I am a dementia specialist Admiral Nurse and part of the Romany Traveller community – a group of people who don’t seek permanent settlement.
When I began my career in Nursing, I chose not to share my Traveller identity due to fear of judgment and prejudice. Sadly, this is the reality of navigating working life for many people in my community. But as I realised how sharing my personal experience could help bridge the gap in care, I became more open.
For a number of different ethnic groups and people belonging to the Gypsy, Roma and Travelling communities – periodically moving from place to place in search of a new home is a way of life. My family are Romany Travellers – our ancestors have been in Britain since around 1515, following migration from Northwest India.
Since 2019, I’ve been working as an Admiral Nurse at Shropshire Community Health NHS Trust. I provide practical and emotional support to local families affected by dementia to help them live positively beyond diagnosis.
It is estimated that there are 25,000 people currently living with dementia from Black, Asian and minority ethnic groups, which includes the Travelling community in England and Wales. This is expected to exceed 172,000 people by 2051 – a seven-fold increase in comparison to a two-fold increase among the wider population.
People in Gypsy, Roma and Travelling communities have poorer health outcomes than any other minority; this is reflected in the experiences of families living with dementia.
Becoming an Admiral Nurse
My beloved Granny was diagnosed with Alzheimer’s disease over a decade ago and I watched my Grandad struggle with her care as there was no specialist dementia support available for families. My Granny’s passing was the turning point for me; I wanted to advocate for all families with dementia to improve access to care.
At the age of 18, I left school to pursue a Law degree but quickly realised this wasn’t the career path for me. Following my Granny’s diagnosis, I applied to study mental health nursing so I could become a specialist dementia nurse to honour her memory. When I qualified as a nurse, I worked in several settings including a care home, memory clinic and the local community mental health team. This experience led me to securing the Admiral Nurse position at Shropshire Community Health NHS Trust – a very proud achievement.
Cultural traditions in the community
There is limited awareness of cultural traditions in Gypsy, Roma and Travelling communities among health and social care professionals, particularly the mentality to look out for our own. There is a deep sense of mistrust of those outside of the Travelling community, often a result of discrimination; discussing my background enabled me to build relationships with families through shared identity.
I recently supported a Traveller family whose relative was at a late stage of their dementia diagnosis, receiving end-of-life care. They wanted their relative to be cared for at home by family – in keeping with cultural tradition around death. As their Admiral Nurse, I was able to draw on my experience in the community and advocate for them by working alongside the local hospice to ensure they received the best possible care – including pain management and emotional and practical support for the whole family.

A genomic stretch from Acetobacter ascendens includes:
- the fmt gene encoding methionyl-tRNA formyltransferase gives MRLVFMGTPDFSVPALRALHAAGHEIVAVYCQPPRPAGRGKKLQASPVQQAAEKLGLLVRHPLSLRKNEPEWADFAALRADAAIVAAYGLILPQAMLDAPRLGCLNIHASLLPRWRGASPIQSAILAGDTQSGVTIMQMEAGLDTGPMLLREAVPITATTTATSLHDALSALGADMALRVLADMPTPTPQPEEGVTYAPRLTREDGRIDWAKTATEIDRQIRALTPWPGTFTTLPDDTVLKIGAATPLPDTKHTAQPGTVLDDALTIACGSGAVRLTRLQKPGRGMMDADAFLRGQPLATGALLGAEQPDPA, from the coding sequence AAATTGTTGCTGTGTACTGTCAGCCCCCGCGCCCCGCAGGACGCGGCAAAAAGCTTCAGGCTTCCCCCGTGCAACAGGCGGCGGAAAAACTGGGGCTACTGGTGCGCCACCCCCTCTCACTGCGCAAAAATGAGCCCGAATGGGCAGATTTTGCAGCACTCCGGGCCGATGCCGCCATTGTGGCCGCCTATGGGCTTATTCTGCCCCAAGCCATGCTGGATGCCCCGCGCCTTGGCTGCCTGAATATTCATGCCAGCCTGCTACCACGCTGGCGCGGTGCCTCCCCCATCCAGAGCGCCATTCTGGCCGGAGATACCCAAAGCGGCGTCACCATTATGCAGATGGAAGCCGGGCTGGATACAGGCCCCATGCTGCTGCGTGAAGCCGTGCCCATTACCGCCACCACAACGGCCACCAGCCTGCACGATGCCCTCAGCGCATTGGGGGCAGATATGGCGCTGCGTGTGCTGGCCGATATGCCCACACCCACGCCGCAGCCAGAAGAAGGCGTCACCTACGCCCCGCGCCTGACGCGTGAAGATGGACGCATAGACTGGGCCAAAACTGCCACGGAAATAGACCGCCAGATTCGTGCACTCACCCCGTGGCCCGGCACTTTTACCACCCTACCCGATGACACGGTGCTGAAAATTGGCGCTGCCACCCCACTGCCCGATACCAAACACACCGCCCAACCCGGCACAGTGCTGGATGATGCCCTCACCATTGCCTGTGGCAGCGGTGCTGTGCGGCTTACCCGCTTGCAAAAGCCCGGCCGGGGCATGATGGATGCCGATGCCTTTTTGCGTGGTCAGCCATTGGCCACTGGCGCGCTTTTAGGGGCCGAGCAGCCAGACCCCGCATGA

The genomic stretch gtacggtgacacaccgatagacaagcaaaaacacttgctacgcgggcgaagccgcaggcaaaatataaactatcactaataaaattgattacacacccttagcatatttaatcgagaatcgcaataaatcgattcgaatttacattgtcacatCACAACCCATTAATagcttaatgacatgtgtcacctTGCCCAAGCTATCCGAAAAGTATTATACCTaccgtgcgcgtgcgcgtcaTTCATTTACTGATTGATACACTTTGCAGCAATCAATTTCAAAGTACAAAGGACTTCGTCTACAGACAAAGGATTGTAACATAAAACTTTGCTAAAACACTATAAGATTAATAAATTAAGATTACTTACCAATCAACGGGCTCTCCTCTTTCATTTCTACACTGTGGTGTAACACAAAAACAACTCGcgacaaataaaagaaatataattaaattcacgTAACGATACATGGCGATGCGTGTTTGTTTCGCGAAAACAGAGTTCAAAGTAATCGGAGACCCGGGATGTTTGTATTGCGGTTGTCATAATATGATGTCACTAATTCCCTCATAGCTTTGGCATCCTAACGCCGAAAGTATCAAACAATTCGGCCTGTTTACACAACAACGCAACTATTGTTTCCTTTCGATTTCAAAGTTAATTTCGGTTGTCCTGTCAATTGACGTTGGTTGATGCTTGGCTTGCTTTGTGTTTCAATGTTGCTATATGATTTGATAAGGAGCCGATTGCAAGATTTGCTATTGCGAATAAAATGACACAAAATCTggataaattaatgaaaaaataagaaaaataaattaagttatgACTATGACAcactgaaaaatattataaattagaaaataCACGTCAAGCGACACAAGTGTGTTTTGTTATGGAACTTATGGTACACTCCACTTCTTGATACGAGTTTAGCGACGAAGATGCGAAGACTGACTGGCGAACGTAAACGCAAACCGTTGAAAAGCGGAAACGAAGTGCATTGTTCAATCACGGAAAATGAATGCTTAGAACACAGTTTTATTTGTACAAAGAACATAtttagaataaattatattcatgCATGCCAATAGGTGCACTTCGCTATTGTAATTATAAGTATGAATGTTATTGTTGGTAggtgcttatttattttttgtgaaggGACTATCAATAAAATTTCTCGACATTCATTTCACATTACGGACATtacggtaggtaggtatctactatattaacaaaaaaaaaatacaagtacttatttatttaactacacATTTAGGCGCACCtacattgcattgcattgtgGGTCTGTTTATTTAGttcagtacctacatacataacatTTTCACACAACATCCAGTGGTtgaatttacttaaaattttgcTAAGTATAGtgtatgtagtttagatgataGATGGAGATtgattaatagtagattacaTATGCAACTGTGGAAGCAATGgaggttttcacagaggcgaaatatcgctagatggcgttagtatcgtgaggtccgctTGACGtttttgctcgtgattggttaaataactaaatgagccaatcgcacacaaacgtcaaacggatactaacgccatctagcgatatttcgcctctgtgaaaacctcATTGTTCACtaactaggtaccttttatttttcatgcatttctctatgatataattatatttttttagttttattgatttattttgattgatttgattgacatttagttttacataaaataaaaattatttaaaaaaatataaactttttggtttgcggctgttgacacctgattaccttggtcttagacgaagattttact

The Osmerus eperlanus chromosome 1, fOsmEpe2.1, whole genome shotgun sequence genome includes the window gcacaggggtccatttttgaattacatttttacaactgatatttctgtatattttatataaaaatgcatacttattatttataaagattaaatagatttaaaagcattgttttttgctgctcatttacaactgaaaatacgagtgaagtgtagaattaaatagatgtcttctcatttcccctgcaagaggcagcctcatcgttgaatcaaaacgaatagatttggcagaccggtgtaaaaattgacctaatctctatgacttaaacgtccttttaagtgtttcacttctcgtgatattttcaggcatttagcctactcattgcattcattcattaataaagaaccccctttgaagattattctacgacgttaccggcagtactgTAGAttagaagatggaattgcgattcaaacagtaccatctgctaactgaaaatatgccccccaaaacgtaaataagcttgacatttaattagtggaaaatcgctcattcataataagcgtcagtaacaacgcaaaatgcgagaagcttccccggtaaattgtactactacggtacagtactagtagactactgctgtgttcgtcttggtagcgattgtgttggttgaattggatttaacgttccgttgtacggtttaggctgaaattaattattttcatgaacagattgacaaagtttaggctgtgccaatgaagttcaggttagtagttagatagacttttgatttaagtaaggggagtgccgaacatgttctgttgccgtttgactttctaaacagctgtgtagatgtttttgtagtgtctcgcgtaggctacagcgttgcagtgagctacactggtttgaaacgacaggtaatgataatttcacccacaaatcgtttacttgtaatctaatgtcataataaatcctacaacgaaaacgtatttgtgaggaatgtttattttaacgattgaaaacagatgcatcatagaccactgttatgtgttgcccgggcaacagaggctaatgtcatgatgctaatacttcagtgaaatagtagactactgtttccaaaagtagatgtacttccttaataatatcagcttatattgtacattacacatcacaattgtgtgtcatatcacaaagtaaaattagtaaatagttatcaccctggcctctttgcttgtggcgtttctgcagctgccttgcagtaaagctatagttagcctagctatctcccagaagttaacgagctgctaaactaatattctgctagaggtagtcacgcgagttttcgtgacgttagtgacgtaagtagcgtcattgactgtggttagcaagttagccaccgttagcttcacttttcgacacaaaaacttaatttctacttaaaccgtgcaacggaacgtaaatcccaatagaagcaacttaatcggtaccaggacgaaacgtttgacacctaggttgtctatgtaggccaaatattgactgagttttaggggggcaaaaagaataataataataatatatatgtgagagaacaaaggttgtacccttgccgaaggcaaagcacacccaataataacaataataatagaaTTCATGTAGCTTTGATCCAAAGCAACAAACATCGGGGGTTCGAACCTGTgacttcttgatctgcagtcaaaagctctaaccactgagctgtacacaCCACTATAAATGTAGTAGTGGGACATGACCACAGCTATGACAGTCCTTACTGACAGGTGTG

Challenges around access to care
Low literacy levels can also impact the care received. The 2011 Census of England and Wales found that only 40% of Gypsies and Travellers had formal qualifications, with many in the community leaving school at a young age to support family and business. This means families do not receive vital information, including awareness of signs and symptoms and diagnostic and post-diagnostic services.
Moreover, families are constantly on the move in this community so continuity of care and access to primary care can be an additional challenge. Typically, initial contact with Traveller families through our Admiral Nurse service is from social care or hospice referrals, where healthcare professionals recognise a family is in need of specialist dementia support. To ensure care is consistent and meeting the needs of the family, I often arrange a follow-up appointment during the visit as part of the ongoing care plan. With families typically only reaching out at crisis point and contact being limited, we always ensure that we’re giving families the space to come to us when they’re ready.
Cheryl as a child
Looking to the future to improve health outcomes
For a long time now, people from the Gypsy, Roma and Travelling communities have been under-represented in dementia care services which can cause a reluctance for families to come forward and seek support if culturally specific needs aren’t understood. It is critical that we start bridging this gap by making recruitment accessible to all.
We must also continue to build education and awareness among health and social care professionals, by highlighting the health inequalities facing diverse communities. If we are to meet the individual needs of families with dementia, delivering effective person-centred care is paramount such as providing culturally appropriate dementia resources and ensuring that we are supporting families to stay in the accommodation of their choice as their diagnosis progresses.
As dementia diagnoses continue to rise, we face a steep challenge in tackling the health inequalities that leave families with dementia in underserved communities isolated without the care and support they so urgently need.
Dementia across cultures and ethnicities
Learn more about questions and issues that cultural and ethnic differences can raise for those living with dementia and their families